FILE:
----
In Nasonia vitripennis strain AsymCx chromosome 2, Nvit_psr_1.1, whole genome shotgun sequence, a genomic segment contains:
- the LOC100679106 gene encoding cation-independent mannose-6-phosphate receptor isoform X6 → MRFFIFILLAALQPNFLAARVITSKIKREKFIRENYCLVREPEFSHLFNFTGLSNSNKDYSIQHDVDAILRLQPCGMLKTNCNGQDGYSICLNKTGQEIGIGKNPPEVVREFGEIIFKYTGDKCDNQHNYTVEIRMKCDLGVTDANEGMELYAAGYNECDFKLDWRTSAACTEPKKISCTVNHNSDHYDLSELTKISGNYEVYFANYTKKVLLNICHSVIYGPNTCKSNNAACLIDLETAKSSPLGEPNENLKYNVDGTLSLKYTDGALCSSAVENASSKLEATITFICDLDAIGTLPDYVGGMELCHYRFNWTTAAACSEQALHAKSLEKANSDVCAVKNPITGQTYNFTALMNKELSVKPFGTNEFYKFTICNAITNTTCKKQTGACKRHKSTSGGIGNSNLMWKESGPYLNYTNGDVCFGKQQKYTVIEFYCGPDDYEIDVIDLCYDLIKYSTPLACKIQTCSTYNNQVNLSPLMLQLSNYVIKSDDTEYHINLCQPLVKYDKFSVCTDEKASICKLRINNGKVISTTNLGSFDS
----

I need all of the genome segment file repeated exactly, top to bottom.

In Nasonia vitripennis strain AsymCx chromosome 2, Nvit_psr_1.1, whole genome shotgun sequence, a genomic segment contains:
- the LOC100679106 gene encoding cation-independent mannose-6-phosphate receptor isoform X6 → MRFFIFILLAALQPNFLAARVITSKIKREKFIRENYCLVREPEFSHLFNFTGLSNSNKDYSIQHDVDAILRLQPCGMLKTNCNGQDGYSICLNKTGQEIGIGKNPPEVVREFGEIIFKYTGDKCDNQHNYTVEIRMKCDLGVTDANEGMELYAAGYNECDFKLDWRTSAACTEPKKISCTVNHNSDHYDLSELTKISGNYEVYFANYTKKVLLNICHSVIYGPNTCKSNNAACLIDLETAKSSPLGEPNENLKYNVDGTLSLKYTDGALCSSAVENASSKLEATITFICDLDAIGTLPDYVGGMELCHYRFNWTTAAACSEQALHAKSLEKANSDVCAVKNPITGQTYNFTALMNKELSVKPFGTNEFYKFTICNAITNTTCKKQTGACKRHKSTSGGIGNSNLMWKESGPYLNYTNGDVCFGKQQKYTVIEFYCGPDDYEIDVIDLCYDLIKYSTPLACKIQTCSTYNNQVNLSPLMLQLSNYVIKSDDTEYHINLCQPLVKYDKFSVCTDEKASICKLRINNGKVISTTNLGSFDS